This should be thought of as a mixture of something beyond a beta program (release quality code) and a crowd sourcing project (without the stigma attached). The issue is how to fund this with the minimal upfront costs and having stakeholders actively help determine what features are added. This is to ensure developer investment would not be extraneous. Essentially, a Skunkworks project with customers as stakeholders. Also, if it gets to that point, product cycles would be longer than what the Duopoly has established. When BB10 was announced BlackBerry spoke about future plans which seemed to require changes or additions to QNX. These future features to be added were never realized due to BB10's EoL as well as the advantages to choosing QNX.
    The same way that the English language is soloed between Hemingway's novels and the New York times. It's the same language at the base level, but at the implementation level it's completely different.

    Z10 = BB10 + VKB > iOS + Android
    02-19-20 06:14 AM
  17. DonHB's Avatar
    So, the interfaces to resource managers (AKA drivers) the QNX 7 presents to apps and system code do not have the same abstractions and APIs between platforms using QNX 7? Your saying the interface to an eSIM is different in a car vs a handset? The drivers for a car's SoC that is based on a handset SoC are a completely different implementation from the handset's drivers? I thought reason to base an SoC on another SoC is to reuse hardware and software implementations.
    02-19-20 08:30 AM
  18. DonHB's Avatar
    A BlackBerry with an 820.... now this thread really has jumped the track.
    No, the question is how much code from the 820 can be reused in a Knox s20 or an Knox A series handset.
    02-19-20 08:40 AM
  19. conite's Avatar
    So, the interfaces to resource managers (AKA drivers) the QNX 7 presents to apps and system code do not have the same abstractions and APIs between platforms using QNX 7? Your saying the interface to an eSIM is different in a car vs a handset? The drivers for a car's SoC that is based on a handset SoC are a completely different implementation from the handset's drivers? I thought reason to base an SoC on another SoC is to reuse hardware and software implementations.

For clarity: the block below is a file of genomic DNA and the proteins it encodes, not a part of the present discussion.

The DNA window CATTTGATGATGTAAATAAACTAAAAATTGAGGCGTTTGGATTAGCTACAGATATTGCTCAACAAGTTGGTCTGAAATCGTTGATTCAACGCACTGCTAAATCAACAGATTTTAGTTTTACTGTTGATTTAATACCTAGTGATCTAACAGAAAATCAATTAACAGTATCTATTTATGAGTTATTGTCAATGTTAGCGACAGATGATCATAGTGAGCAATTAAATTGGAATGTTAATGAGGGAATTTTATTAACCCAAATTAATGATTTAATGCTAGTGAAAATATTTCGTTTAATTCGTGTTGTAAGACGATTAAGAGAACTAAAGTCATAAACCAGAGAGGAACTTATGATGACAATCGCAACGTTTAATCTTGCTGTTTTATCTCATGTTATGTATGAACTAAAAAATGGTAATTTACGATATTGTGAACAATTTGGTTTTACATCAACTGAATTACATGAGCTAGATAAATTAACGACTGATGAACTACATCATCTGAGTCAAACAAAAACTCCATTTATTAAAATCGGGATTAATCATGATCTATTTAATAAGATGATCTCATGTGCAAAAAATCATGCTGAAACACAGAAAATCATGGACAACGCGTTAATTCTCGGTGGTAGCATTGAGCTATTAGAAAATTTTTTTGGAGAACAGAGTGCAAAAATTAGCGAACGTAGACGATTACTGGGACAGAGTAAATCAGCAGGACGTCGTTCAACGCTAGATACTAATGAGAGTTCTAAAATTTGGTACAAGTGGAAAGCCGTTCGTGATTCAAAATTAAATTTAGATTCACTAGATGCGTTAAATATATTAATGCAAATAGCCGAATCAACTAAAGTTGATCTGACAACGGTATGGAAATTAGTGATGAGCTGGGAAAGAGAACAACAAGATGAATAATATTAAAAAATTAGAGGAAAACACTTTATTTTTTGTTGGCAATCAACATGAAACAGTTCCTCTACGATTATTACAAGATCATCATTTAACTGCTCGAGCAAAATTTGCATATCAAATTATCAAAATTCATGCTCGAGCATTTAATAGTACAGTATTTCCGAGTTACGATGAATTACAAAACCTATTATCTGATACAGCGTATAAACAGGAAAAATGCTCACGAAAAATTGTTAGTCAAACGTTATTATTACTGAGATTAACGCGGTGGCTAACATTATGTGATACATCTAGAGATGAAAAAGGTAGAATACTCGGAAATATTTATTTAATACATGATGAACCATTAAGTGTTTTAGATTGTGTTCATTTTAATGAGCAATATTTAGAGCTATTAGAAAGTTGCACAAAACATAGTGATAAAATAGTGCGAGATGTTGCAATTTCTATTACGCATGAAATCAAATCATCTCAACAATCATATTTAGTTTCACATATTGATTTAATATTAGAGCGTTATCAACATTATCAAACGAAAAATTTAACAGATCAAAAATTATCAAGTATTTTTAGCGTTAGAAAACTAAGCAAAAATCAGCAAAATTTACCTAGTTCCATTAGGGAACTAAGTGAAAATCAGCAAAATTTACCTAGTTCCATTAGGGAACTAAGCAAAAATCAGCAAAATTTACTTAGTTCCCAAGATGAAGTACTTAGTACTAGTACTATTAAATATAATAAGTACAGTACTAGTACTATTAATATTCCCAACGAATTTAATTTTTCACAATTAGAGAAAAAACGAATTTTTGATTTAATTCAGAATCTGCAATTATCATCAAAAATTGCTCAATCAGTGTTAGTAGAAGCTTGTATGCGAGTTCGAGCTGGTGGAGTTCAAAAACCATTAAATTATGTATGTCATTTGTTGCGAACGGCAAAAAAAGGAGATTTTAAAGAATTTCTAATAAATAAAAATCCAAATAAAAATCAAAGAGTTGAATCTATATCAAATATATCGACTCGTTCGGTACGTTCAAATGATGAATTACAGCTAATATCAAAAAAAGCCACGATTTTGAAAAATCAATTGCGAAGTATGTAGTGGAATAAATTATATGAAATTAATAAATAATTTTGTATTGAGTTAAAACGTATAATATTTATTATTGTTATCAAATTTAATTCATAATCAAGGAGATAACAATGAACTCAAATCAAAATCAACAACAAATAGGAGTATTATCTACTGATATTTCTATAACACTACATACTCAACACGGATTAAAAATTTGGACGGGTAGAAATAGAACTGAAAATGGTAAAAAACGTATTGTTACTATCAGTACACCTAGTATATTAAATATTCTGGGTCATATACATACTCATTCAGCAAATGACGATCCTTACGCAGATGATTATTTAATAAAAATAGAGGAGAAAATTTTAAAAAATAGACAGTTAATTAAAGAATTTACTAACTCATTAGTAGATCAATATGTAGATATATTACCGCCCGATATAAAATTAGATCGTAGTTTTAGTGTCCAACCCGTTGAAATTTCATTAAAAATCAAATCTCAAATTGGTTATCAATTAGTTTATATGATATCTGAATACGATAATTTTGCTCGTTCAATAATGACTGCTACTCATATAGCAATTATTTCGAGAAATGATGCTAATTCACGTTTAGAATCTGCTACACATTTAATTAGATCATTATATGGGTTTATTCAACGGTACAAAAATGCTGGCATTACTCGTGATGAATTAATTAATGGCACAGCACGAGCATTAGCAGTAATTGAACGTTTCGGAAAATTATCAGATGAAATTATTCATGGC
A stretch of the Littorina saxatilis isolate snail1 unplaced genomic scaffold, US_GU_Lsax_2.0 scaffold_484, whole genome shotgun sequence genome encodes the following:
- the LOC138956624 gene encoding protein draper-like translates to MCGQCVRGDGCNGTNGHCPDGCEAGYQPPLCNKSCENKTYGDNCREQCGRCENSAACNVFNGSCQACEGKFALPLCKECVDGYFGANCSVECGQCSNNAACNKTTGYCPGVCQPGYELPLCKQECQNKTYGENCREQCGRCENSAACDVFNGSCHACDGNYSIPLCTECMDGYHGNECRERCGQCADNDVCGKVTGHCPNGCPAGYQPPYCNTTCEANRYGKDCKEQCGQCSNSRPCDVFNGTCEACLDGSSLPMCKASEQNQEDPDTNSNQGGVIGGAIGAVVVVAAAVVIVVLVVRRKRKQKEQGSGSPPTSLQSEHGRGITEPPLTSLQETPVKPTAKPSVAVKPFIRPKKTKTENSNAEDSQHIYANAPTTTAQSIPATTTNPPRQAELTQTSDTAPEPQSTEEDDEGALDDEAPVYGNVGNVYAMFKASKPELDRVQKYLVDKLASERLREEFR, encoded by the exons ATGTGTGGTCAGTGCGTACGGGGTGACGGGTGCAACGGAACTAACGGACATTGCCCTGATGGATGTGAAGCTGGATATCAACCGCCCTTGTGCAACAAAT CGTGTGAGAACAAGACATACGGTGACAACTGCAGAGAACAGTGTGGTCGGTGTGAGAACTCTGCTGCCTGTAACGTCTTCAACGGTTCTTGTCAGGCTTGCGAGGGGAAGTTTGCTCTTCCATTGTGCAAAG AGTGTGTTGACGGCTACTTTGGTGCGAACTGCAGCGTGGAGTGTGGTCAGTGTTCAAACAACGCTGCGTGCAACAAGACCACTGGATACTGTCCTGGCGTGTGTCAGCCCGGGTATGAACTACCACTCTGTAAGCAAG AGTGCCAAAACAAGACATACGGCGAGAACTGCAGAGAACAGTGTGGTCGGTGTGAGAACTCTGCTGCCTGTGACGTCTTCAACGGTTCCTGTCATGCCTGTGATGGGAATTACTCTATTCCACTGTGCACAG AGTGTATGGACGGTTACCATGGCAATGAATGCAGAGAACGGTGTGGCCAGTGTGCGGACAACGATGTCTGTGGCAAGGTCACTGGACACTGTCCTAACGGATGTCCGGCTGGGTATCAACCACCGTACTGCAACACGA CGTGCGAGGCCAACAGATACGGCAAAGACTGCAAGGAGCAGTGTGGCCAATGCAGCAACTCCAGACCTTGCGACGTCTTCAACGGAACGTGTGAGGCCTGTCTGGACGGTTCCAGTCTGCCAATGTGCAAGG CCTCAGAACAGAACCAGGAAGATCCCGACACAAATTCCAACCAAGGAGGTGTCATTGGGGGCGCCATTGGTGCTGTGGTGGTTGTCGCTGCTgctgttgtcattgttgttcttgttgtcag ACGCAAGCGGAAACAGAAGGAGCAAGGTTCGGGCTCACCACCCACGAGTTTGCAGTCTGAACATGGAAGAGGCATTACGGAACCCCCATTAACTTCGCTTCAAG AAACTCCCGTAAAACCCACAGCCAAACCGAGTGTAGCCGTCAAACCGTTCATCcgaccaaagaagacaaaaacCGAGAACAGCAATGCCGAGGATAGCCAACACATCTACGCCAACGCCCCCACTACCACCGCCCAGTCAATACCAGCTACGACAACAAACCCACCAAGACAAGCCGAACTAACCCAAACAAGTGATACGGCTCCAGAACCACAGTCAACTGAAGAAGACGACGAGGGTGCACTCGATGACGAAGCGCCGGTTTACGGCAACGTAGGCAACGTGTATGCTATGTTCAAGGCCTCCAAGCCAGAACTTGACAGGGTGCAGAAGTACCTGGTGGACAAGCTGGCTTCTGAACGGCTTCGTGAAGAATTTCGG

Just curious. How many times do you think you need to ask the same question until suddenly you get a different answer? I would say we're up to about 300 now.
    02-19-20 08:52 AM
  20. DonHB's Avatar
    Regarding apps is to be compatible with Amazon's App Store at first and to maintain compatibility with 32-bit apps in BlackBerry World. The goal is to maintain a shoestring budget which is why targeting an existing third party hardware root of trust handset (like Knox) is the goal.
    02-19-20 08:57 AM
  21. conite's Avatar
    Regarding apps is to be compatible with Amazon's App Store at first and to maintain compatibility with 32-bit apps in BlackBerry World. The goal is to maintain a shoestring budget which is why targeting an existing third party hardware root of trust handset (like Knox) is the goal.
    And we've been blowing up that dream for the last few years every time you ask. But it doesn't seem to matter in the least what anyone says. That's why I question why you keep asking.
    02-19-20 08:58 AM
  22. DonHB's Avatar
    For now, there are ways to stay private on mobile, and I encourage people who care about that to use them. It takes a little effort, but it's worth it to some of us.

    Z10 = BB10 + VKB > iOS + Android
    Could you start a thread to show us how?
    02-19-20 09:00 AM
  23. conite's Avatar
    Could you start a thread to show us how?
    Use tracker blockers, adjust your Google privacy settings to as low as they will go, use an alias account for your Google login, minimizer app exposure, use a Tor Browser, Etc.
    02-19-20 09:04 AM
  24. Dunt Dunt Dunt's Avatar
    Regarding apps is to be compatible with Amazon's App Store at first and to maintain compatibility with 32-bit apps in BlackBerry World. The goal is to maintain a shoestring budget which is why targeting an existing third party hardware root of trust handset (like Knox) is the goal.
    What shoestring budget.... I still see 100's of millions in development cost to get QNX from 4.8 to 7. Then I see 100's of million in development cost to upgrade BB10 to allow for a newer Android Runtime. And then I see 10's of millions to modify the latest available ART for use with BB10 - securing it. And I still think you have 10's of millions in modification to BB10 to work with newer hardware. But let's say you can do it all for the low, low price of $200 Million. How do you cover that cost with fewer than 1 Million prospective users? With profit that a $400 - 500 per user added on the cost of whatever hardware package you find....

    Shoestring... is existing BB10 with ART stripped out, that would run on some hardware package that can handle a 32Bit QNX 4.8 as it is. With upgrades to the browser and a few other basic standard for email updated. Maybe you could get that out for around for $25 million. Now with a million users that only a $50 add on.... but I think you cold only count of maybe 10K that would want an app-less BB10. No your at $2,500 per user.


    BlackBerry has run the numbers... there is a reason BBW has be locked down and BB10 is EOL. Nothing they looked at was viable.
    02-19-20 09:16 AM
  25. i_plod_an_dr_void's Avatar
    Omg can you imagine Ricky Bobby with a selfie cam in his car!
    The only man in the world who could do selfies all day long, and never need the camera.
    02-19-20 10:19 AM